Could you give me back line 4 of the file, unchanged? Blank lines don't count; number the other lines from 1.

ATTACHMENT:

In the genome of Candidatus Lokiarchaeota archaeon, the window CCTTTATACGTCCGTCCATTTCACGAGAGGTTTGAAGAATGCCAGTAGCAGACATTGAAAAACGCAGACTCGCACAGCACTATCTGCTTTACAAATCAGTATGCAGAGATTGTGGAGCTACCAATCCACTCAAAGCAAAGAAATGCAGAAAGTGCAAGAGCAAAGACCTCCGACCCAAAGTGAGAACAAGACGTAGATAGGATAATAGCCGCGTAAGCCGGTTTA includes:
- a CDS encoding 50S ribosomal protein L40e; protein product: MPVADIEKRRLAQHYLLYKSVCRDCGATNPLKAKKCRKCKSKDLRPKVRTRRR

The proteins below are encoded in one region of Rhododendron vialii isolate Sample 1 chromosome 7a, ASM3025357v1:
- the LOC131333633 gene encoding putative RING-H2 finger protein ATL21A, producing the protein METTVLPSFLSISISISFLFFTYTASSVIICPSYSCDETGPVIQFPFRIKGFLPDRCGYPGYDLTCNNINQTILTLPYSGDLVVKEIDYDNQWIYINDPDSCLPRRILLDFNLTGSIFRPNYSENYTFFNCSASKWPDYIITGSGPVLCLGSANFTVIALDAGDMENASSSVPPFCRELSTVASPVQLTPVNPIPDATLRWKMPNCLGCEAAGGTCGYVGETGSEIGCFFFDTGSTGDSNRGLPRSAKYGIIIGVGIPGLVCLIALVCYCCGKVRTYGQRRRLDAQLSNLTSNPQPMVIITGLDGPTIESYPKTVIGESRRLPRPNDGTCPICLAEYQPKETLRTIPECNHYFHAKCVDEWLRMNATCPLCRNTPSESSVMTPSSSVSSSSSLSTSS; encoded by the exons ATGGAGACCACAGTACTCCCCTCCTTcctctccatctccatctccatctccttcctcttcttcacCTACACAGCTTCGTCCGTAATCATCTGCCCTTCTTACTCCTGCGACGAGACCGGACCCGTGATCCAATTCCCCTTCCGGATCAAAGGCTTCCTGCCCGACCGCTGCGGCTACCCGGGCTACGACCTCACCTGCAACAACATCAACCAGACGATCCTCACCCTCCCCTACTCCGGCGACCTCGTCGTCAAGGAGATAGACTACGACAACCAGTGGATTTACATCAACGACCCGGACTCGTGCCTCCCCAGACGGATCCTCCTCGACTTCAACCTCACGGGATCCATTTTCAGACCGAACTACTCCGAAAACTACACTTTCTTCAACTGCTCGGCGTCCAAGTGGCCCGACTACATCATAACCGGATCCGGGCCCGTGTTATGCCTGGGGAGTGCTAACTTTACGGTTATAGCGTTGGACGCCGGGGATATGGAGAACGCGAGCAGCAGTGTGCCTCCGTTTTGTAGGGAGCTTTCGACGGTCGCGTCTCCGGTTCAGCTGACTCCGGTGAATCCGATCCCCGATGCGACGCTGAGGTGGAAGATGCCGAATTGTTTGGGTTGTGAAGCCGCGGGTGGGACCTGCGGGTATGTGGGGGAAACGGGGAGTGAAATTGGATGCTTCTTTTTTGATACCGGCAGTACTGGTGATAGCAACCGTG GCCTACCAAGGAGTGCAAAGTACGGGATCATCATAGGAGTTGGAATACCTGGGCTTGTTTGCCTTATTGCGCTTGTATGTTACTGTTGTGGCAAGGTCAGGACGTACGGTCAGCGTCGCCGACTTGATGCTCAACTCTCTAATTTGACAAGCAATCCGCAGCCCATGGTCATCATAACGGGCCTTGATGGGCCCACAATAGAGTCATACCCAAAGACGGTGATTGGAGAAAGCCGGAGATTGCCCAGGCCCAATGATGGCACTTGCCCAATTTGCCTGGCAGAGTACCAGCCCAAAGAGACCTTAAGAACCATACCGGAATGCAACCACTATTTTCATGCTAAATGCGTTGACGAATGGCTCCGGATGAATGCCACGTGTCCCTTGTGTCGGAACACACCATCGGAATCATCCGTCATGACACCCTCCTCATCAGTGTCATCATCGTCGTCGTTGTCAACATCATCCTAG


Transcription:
- the LOC131333633 gene encoding putative RING-H2 finger protein ATL21A, producing the protein METTVLPSFLSISISISFLFFTYTASSVIICPSYSCDETGPVIQFPFRIKGFLPDRCGYPGYDLTCNNINQTILTLPYSGDLVVKEIDYDNQWIYINDPDSCLPRRILLDFNLTGSIFRPNYSENYTFFNCSASKWPDYIITGSGPVLCLGSANFTVIALDAGDMENASSSVPPFCRELSTVASPVQLTPVNPIPDATLRWKMPNCLGCEAAGGTCGYVGETGSEIGCFFFDTGSTGDSNRGLPRSAKYGIIIGVGIPGLVCLIALVCYCCGKVRTYGQRRRLDAQLSNLTSNPQPMVIITGLDGPTIESYPKTVIGESRRLPRPNDGTCPICLAEYQPKETLRTIPECNHYFHAKCVDEWLRMNATCPLCRNTPSESSVMTPSSSVSSSSSLSTSS; encoded by the exons ATGGAGACCACAGTACTCCCCTCCTTcctctccatctccatctccatctccttcctcttcttcacCTACACAGCTTCGTCCGTAATCATCTGCCCTTCTTACTCCTGCGACGAGACCGGACCCGTGATCCAATTCCCCTTCCGGATCAAAGGCTTCCTGCCCGACCGCTGCGGCTACCCGGGCTACGACCTCACCTGCAACAACATCAACCAGACGATCCTCACCCTCCCCTACTCCGGCGACCTCGTCGTCAAGGAGATAGACTACGACAACCAGTGGATTTACATCAACGACCCGGACTCGTGCCTCCCCAGACGGATCCTCCTCGACTTCAACCTCACGGGATCCATTTTCAGACCGAACTACTCCGAAAACTACACTTTCTTCAACTGCTCGGCGTCCAAGTGGCCCGACTACATCATAACCGGATCCGGGCCCGTGTTATGCCTGGGGAGTGCTAACTTTACGGTTATAGCGTTGGACGCCGGGGATATGGAGAACGCGAGCAGCAGTGTGCCTCCGTTTTGTAGGGAGCTTTCGACGGTCGCGTCTCCGGTTCAGCTGACTCCGGTGAATCCGATCCCCGATGCGACGCTGAGGTGGAAGATGCCGAATTGTTTGGGTTGTGAAGCCGCGGGTGGGACCTGCGGGTATGTGGGGGAAACGGGGAGTGAAATTGGATGCTTCTTTTTTGATACCGGCAGTACTGGTGATAGCAACCGTG GCCTACCAAGGAGTGCAAAGTACGGGATCATCATAGGAGTTGGAATACCTGGGCTTGTTTGCCTTATTGCGCTTGTATGTTACTGTTGTGGCAAGGTCAGGACGTACGGTCAGCGTCGCCGACTTGATGCTCAACTCTCTAATTTGACAAGCAATCCGCAGCCCATGGTCATCATAACGGGCCTTGATGGGCCCACAATAGAGTCATACCCAAAGACGGTGATTGGAGAAAGCCGGAGATTGCCCAGGCCCAATGATGGCACTTGCCCAATTTGCCTGGCAGAGTACCAGCCCAAAGAGACCTTAAGAACCATACCGGAATGCAACCACTATTTTCATGCTAAATGCGTTGACGAATGGCTCCGGATGAATGCCACGTGTCCCTTGTGTCGGAACACACCATCGGAATCATCCGTCATGACACCCTCCTCATCAGTGTCATCATCGTCGTCGTTGTCAACATCATCCTAG